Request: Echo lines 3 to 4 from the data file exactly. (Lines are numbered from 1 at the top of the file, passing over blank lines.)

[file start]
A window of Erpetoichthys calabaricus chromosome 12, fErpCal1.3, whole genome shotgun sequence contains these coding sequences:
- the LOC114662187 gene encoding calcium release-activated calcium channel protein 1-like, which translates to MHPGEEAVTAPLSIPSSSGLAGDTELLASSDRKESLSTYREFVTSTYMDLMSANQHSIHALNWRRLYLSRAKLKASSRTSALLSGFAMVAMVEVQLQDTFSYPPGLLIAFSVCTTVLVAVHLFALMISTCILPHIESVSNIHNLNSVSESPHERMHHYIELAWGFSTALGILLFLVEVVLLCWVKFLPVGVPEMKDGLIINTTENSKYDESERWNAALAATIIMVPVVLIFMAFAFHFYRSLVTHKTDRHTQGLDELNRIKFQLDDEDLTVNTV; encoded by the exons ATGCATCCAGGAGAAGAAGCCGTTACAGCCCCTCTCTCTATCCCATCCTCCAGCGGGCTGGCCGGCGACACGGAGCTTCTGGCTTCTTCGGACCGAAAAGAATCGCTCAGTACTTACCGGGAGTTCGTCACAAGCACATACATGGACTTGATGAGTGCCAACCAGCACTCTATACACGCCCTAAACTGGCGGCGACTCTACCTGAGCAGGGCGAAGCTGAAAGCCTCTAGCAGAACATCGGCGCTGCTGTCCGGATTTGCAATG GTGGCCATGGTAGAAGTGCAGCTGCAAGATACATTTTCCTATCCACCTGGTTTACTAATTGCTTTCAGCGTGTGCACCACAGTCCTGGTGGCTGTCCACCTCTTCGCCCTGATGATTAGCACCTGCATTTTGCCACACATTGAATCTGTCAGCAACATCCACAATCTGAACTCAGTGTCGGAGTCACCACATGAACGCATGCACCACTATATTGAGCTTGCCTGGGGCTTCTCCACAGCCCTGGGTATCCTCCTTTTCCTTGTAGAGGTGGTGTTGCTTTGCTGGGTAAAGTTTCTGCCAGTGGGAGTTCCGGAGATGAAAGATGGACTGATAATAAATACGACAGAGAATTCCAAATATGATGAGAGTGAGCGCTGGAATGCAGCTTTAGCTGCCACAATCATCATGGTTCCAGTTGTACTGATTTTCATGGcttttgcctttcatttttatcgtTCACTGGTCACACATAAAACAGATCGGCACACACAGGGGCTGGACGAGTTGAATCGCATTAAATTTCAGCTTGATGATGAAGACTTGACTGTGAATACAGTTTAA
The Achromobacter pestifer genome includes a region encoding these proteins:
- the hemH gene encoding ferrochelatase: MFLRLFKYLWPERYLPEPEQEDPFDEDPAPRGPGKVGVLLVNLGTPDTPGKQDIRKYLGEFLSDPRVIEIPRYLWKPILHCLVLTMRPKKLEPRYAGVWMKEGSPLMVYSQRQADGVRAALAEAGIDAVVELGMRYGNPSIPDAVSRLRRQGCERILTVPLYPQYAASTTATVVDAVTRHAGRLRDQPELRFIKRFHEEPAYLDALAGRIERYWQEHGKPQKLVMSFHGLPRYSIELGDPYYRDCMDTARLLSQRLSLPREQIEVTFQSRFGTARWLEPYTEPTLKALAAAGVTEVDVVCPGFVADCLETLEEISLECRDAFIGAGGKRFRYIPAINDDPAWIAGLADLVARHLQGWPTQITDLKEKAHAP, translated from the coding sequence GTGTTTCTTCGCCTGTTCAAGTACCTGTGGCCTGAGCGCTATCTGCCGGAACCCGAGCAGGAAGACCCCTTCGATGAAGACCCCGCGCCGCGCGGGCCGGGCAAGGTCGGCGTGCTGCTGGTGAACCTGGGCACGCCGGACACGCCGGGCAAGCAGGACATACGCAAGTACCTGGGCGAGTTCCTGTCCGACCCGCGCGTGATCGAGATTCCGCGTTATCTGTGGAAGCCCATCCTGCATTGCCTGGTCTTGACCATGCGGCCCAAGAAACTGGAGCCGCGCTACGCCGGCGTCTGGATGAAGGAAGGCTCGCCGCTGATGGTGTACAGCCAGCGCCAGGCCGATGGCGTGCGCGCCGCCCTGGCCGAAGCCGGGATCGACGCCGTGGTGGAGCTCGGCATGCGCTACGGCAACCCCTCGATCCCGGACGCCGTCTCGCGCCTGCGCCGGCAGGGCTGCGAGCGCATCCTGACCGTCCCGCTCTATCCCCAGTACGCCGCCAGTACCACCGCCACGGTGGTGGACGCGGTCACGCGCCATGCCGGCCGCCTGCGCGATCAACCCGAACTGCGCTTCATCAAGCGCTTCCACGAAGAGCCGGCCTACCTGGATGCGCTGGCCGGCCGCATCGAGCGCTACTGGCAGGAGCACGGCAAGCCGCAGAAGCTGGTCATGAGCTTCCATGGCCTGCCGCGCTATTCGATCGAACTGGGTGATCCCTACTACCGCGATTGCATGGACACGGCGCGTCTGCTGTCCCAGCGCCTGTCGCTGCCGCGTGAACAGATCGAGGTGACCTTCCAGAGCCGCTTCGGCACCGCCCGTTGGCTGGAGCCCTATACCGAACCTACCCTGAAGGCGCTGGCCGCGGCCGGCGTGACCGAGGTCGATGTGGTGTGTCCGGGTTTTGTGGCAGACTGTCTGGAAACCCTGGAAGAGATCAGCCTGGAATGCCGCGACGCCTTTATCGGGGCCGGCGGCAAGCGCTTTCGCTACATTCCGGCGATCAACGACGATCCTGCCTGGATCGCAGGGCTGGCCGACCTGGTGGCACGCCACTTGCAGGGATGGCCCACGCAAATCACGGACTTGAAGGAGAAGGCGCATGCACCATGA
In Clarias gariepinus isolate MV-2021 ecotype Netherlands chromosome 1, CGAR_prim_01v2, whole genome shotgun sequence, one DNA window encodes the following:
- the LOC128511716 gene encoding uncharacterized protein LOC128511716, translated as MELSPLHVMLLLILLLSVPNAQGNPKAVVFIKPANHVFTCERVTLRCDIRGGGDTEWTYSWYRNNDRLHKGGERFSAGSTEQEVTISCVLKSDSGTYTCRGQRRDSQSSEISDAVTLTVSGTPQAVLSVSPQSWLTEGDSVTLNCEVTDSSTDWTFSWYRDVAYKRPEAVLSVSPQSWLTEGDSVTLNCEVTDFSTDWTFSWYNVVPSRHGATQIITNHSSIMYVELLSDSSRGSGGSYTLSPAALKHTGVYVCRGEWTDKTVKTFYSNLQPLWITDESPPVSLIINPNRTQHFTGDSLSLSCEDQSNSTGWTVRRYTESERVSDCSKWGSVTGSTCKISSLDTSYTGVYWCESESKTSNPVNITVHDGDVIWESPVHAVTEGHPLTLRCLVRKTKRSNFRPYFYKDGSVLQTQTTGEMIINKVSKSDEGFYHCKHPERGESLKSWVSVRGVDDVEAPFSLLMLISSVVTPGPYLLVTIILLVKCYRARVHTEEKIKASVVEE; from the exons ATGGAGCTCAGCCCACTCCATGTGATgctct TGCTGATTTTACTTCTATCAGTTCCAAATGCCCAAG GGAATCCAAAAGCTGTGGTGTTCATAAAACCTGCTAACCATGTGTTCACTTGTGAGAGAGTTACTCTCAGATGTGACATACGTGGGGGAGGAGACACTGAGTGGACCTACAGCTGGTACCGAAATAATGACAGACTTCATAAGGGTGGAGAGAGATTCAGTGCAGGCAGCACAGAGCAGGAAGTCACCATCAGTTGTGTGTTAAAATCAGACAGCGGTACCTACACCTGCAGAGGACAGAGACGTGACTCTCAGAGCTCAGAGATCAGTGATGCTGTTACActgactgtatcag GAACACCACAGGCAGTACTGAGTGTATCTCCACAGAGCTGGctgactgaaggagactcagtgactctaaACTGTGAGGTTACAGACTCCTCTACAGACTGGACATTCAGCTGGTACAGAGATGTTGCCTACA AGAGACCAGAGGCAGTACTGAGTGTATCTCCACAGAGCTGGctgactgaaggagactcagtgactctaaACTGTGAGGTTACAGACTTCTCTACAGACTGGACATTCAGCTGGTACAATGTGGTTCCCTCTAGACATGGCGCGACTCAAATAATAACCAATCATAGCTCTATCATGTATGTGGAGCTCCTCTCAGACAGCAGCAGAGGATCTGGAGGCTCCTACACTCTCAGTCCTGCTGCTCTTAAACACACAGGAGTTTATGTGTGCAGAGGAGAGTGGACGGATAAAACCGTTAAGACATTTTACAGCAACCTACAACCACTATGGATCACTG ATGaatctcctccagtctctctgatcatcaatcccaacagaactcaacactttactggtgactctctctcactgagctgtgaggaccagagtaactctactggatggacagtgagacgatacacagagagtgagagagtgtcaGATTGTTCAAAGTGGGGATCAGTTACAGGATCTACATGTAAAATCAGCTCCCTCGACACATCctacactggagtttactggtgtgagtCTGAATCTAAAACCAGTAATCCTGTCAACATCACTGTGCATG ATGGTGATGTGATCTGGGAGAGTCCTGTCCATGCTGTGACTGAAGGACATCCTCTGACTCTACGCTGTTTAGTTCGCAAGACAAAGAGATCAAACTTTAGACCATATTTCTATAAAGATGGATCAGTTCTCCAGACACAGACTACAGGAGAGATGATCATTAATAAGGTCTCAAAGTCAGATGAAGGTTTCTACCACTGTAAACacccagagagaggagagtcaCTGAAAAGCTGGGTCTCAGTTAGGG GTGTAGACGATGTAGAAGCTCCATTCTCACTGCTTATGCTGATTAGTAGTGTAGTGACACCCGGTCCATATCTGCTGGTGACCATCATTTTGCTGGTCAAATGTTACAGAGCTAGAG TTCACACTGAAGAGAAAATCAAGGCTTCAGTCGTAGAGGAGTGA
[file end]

The Achromobacter pestifer genome includes a region encoding these proteins:
- the hemH gene encoding ferrochelatase: MFLRLFKYLWPERYLPEPEQEDPFDEDPAPRGPGKVGVLLVNLGTPDTPGKQDIRKYLGEFLSDPRVIEIPRYLWKPILHCLVLTMRPKKLEPRYAGVWMKEGSPLMVYSQRQADGVRAALAEAGIDAVVELGMRYGNPSIPDAVSRLRRQGCERILTVPLYPQYAASTTATVVDAVTRHAGRLRDQPELRFIKRFHEEPAYLDALAGRIERYWQEHGKPQKLVMSFHGLPRYSIELGDPYYRDCMDTARLLSQRLSLPREQIEVTFQSRFGTARWLEPYTEPTLKALAAAGVTEVDVVCPGFVADCLETLEEISLECRDAFIGAGGKRFRYIPAINDDPAWIAGLADLVARHLQGWPTQITDLKEKAHAP, translated from the coding sequence GTGTTTCTTCGCCTGTTCAAGTACCTGTGGCCTGAGCGCTATCTGCCGGAACCCGAGCAGGAAGACCCCTTCGATGAAGACCCCGCGCCGCGCGGGCCGGGCAAGGTCGGCGTGCTGCTGGTGAACCTGGGCACGCCGGACACGCCGGGCAAGCAGGACATACGCAAGTACCTGGGCGAGTTCCTGTCCGACCCGCGCGTGATCGAGATTCCGCGTTATCTGTGGAAGCCCATCCTGCATTGCCTGGTCTTGACCATGCGGCCCAAGAAACTGGAGCCGCGCTACGCCGGCGTCTGGATGAAGGAAGGCTCGCCGCTGATGGTGTACAGCCAGCGCCAGGCCGATGGCGTGCGCGCCGCCCTGGCCGAAGCCGGGATCGACGCCGTGGTGGAGCTCGGCATGCGCTACGGCAACCCCTCGATCCCGGACGCCGTCTCGCGCCTGCGCCGGCAGGGCTGCGAGCGCATCCTGACCGTCCCGCTCTATCCCCAGTACGCCGCCAGTACCACCGCCACGGTGGTGGACGCGGTCACGCGCCATGCCGGCCGCCTGCGCGATCAACCCGAACTGCGCTTCATCAAGCGCTTCCACGAAGAGCCGGCCTACCTGGATGCGCTGGCCGGCCGCATCGAGCGCTACTGGCAGGAGCACGGCAAGCCGCAGAAGCTGGTCATGAGCTTCCATGGCCTGCCGCGCTATTCGATCGAACTGGGTGATCCCTACTACCGCGATTGCATGGACACGGCGCGTCTGCTGTCCCAGCGCCTGTCGCTGCCGCGTGAACAGATCGAGGTGACCTTCCAGAGCCGCTTCGGCACCGCCCGTTGGCTGGAGCCCTATACCGAACCTACCCTGAAGGCGCTGGCCGCGGCCGGCGTGACCGAGGTCGATGTGGTGTGTCCGGGTTTTGTGGCAGACTGTCTGGAAACCCTGGAAGAGATCAGCCTGGAATGCCGCGACGCCTTTATCGGGGCCGGCGGCAAGCGCTTTCGCTACATTCCGGCGATCAACGACGATCCTGCCTGGATCGCAGGGCTGGCCGACCTGGTGGCACGCCACTTGCAGGGATGGCCCACGCAAATCACGGACTTGAAGGAGAAGGCGCATGCACCATGA